Even its best moments were pale, anemic Whitmanisms ("sing the names of the dead who brought us here, who laid the train tracks, raised the bridges, picked the cotton and the lettuce, built brick by brick the glittering edifices they would then keep clean and work inside of") and her slam-poetry cadence was like a bumpy wagon compared to the mellifluous magic carpet ride on the preacher-sounds of Obama and Rev. Lowery.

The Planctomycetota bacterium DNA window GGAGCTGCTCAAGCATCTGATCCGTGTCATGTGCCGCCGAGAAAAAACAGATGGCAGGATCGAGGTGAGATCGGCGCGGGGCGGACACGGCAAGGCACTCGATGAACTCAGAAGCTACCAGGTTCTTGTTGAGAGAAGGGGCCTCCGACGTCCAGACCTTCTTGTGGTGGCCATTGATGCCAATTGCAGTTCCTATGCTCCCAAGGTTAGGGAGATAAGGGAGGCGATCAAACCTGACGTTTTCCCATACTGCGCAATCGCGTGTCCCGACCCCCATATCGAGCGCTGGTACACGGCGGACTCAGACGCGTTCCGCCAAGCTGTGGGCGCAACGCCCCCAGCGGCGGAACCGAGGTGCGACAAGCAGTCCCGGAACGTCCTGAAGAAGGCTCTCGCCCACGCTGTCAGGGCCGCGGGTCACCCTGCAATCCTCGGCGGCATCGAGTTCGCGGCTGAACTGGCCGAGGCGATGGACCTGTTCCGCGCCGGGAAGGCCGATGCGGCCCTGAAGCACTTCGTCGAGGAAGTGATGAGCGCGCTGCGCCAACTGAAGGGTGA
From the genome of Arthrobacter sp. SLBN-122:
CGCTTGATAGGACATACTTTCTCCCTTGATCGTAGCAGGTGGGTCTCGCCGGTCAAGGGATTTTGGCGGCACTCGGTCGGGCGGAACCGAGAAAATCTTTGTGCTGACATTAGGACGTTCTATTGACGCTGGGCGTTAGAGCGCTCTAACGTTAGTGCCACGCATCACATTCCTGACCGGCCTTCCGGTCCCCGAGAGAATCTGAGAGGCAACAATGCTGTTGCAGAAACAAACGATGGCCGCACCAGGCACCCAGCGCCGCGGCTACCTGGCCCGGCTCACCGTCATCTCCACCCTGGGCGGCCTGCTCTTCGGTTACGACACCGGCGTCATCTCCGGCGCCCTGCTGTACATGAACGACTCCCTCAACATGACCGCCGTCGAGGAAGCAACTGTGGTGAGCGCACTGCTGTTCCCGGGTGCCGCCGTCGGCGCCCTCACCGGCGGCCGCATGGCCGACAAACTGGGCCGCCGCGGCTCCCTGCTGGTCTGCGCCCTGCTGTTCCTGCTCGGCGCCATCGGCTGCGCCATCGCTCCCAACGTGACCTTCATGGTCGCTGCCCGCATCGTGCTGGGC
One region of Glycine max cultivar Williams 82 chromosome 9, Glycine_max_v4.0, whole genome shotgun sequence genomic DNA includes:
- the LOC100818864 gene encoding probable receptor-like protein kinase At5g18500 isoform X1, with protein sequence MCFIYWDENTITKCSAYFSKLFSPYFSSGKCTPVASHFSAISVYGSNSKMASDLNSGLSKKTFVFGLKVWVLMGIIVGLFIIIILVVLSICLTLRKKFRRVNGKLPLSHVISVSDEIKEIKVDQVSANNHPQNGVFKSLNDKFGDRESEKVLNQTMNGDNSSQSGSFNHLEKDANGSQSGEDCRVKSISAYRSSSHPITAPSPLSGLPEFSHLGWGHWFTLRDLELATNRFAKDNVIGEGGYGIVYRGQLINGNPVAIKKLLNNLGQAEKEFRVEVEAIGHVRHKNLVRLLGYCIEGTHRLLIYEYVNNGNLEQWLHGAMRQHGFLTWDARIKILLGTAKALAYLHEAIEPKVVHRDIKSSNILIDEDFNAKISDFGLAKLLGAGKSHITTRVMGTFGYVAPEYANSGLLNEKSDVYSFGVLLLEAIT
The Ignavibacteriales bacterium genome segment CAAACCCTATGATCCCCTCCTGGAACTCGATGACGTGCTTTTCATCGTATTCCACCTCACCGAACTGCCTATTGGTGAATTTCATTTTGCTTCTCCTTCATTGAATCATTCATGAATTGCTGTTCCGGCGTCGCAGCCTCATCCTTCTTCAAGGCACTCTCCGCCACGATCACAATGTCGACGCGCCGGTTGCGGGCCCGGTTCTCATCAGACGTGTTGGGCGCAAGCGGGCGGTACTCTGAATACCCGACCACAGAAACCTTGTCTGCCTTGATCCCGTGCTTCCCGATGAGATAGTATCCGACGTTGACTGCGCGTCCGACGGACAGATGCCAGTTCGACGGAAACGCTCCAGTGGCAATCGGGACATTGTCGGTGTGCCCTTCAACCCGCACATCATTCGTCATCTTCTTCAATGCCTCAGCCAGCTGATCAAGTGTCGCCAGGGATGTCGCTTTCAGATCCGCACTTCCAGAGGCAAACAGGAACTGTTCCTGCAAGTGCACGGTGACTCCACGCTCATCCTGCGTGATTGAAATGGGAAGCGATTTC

But it's a best-seller:

Alexander's publisher Graywolf Press is rushing out an $8 paperback of the poem on 6 February nonetheless, with a 100,000 first print run. With over two weeks to go before publication, the book is already the bestselling poetry book on Amazon.com; Alexander's new-found celebrity has also sent another of her titles, the 2005 Pulitzer prize finalist American Sublime, into the third spot.

Go figure.